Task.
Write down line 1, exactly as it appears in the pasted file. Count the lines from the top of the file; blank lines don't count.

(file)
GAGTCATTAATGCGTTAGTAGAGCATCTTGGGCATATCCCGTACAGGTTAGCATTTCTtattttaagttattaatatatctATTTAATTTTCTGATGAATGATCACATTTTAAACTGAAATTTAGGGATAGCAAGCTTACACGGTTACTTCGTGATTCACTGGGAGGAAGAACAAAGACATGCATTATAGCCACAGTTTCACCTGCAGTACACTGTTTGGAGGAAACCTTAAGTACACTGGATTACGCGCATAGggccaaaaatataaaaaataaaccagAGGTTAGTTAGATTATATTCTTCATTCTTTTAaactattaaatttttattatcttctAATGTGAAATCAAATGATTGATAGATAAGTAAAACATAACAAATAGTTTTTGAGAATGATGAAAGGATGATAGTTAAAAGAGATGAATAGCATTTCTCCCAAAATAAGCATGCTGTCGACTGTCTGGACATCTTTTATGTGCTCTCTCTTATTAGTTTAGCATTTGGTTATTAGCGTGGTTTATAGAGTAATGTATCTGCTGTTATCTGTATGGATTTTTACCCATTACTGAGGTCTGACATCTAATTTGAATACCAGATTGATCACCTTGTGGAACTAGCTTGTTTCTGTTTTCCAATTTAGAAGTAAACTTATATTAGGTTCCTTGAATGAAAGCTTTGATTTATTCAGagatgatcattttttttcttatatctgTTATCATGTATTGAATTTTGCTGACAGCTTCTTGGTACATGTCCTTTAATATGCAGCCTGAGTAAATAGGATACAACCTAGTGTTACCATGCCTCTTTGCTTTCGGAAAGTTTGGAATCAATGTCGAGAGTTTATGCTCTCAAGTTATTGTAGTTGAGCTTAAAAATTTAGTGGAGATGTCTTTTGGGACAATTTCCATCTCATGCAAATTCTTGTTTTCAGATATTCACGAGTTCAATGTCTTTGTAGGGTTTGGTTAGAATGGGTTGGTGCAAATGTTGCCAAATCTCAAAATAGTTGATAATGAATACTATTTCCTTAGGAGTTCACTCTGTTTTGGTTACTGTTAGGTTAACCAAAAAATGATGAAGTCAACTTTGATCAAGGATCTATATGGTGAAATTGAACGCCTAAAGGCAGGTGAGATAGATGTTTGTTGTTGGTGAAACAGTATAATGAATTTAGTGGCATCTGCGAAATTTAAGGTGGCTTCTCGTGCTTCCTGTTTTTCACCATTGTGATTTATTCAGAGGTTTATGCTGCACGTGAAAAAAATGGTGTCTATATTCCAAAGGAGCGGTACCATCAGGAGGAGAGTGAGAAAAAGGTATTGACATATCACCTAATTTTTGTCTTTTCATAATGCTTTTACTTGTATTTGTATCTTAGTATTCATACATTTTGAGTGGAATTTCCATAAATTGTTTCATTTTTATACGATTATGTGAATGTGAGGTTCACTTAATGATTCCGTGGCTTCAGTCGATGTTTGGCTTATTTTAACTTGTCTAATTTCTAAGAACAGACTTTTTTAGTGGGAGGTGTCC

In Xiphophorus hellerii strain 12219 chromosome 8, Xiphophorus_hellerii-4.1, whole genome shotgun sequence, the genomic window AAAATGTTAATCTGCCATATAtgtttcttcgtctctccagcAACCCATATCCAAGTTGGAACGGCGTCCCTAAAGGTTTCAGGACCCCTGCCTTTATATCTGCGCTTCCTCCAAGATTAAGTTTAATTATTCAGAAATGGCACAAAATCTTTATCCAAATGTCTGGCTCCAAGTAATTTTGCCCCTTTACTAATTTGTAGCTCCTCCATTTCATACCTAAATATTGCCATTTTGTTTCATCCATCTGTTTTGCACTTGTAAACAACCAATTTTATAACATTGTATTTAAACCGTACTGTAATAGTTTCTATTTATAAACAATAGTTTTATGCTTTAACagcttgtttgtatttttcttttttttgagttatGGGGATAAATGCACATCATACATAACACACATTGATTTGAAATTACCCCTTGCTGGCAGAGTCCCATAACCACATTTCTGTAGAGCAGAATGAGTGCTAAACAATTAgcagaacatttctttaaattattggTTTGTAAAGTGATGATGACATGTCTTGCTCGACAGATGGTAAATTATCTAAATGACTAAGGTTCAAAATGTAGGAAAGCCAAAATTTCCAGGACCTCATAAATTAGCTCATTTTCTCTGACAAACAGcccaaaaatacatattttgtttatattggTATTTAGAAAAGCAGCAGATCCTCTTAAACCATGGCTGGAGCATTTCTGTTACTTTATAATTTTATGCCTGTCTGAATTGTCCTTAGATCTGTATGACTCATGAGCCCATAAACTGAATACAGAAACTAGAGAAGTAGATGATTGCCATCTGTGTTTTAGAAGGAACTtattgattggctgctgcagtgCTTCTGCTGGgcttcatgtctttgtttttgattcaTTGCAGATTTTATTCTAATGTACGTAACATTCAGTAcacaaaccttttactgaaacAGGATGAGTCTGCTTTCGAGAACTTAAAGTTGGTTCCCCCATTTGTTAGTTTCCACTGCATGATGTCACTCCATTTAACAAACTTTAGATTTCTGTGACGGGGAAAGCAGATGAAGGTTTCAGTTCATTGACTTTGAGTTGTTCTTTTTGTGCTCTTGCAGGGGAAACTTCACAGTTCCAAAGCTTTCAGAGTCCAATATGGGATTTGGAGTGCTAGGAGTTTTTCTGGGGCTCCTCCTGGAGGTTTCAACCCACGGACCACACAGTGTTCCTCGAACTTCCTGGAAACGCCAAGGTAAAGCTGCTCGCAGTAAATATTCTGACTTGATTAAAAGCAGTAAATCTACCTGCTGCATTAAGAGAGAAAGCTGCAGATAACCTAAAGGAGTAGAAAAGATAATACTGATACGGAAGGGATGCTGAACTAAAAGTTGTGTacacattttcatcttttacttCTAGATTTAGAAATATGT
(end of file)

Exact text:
GAGTCATTAATGCGTTAGTAGAGCATCTTGGGCATATCCCGTACAGGTTAGCATTTCTtattttaagttattaatatatctATTTAATTTTCTGATGAATGATCACATTTTAAACTGAAATTTAGGGATAGCAAGCTTACACGGTTACTTCGTGATTCACTGGGAGGAAGAACAAAGACATGCATTATAGCCACAGTTTCACCTGCAGTACACTGTTTGGAGGAAACCTTAAGTACACTGGATTACGCGCATAGggccaaaaatataaaaaataaaccagAGGTTAGTTAGATTATATTCTTCATTCTTTTAaactattaaatttttattatcttctAATGTGAAATCAAATGATTGATAGATAAGTAAAACATAACAAATAGTTTTTGAGAATGATGAAAGGATGATAGTTAAAAGAGATGAATAGCATTTCTCCCAAAATAAGCATGCTGTCGACTGTCTGGACATCTTTTATGTGCTCTCTCTTATTAGTTTAGCATTTGGTTATTAGCGTGGTTTATAGAGTAATGTATCTGCTGTTATCTGTATGGATTTTTACCCATTACTGAGGTCTGACATCTAATTTGAATACCAGATTGATCACCTTGTGGAACTAGCTTGTTTCTGTTTTCCAATTTAGAAGTAAACTTATATTAGGTTCCTTGAATGAAAGCTTTGATTTATTCAGagatgatcattttttttcttatatctgTTATCATGTATTGAATTTTGCTGACAGCTTCTTGGTACATGTCCTTTAATATGCAGCCTGAGTAAATAGGATACAACCTAGTGTTACCATGCCTCTTTGCTTTCGGAAAGTTTGGAATCAATGTCGAGAGTTTATGCTCTCAAGTTATTGTAGTTGAGCTTAAAAATTTAGTGGAGATGTCTTTTGGGACAATTTCCATCTCATGCAAATTCTTGTTTTCAGATATTCACGAGTTCAATGTCTTTGTAGGGTTTGGTTAGAATGGGTTGGTGCAAATGTTGCCAAATCTCAAAATAGTTGATAATGAATACTATTTCCTTAGGAGTTCACTCTGTTTTGGTTACTGTTAGGTTAACCAAAAAATGATGAAGTCAACTTTGATCAAGGATCTATATGGTGAAATTGAACGCCTAAAGGCAGGTGAGATAGATGTTTGTTGTTGGTGAAACAGTATAATGAATTTAGTGGCATCTGCGAAATTTAAGGTGGCTTCTCGTGCTTCCTGTTTTTCACCATTGTGATTTATTCAGAGGTTTATGCTGCACGTGAAAAAAATGGTGTCTATATTCCAAAGGAGCGGTACCATCAGGAGGAGAGTGAGAAAAAGGTATTGACATATCACCTAATTTTTGTCTTTTCATAATGCTTTTACTTGTATTTGTATCTTAGTATTCATACATTTTGAGTGGAATTTCCATAAATTGTTTCATTTTTATACGATTATGTGAATGTGAGGTTCACTTAATGATTCCGTGGCTTCAGTCGATGTTTGGCTTATTTTAACTTGTCTAATTTCTAAGAACAGACTTTTTTAGTGGGAGGTGTCC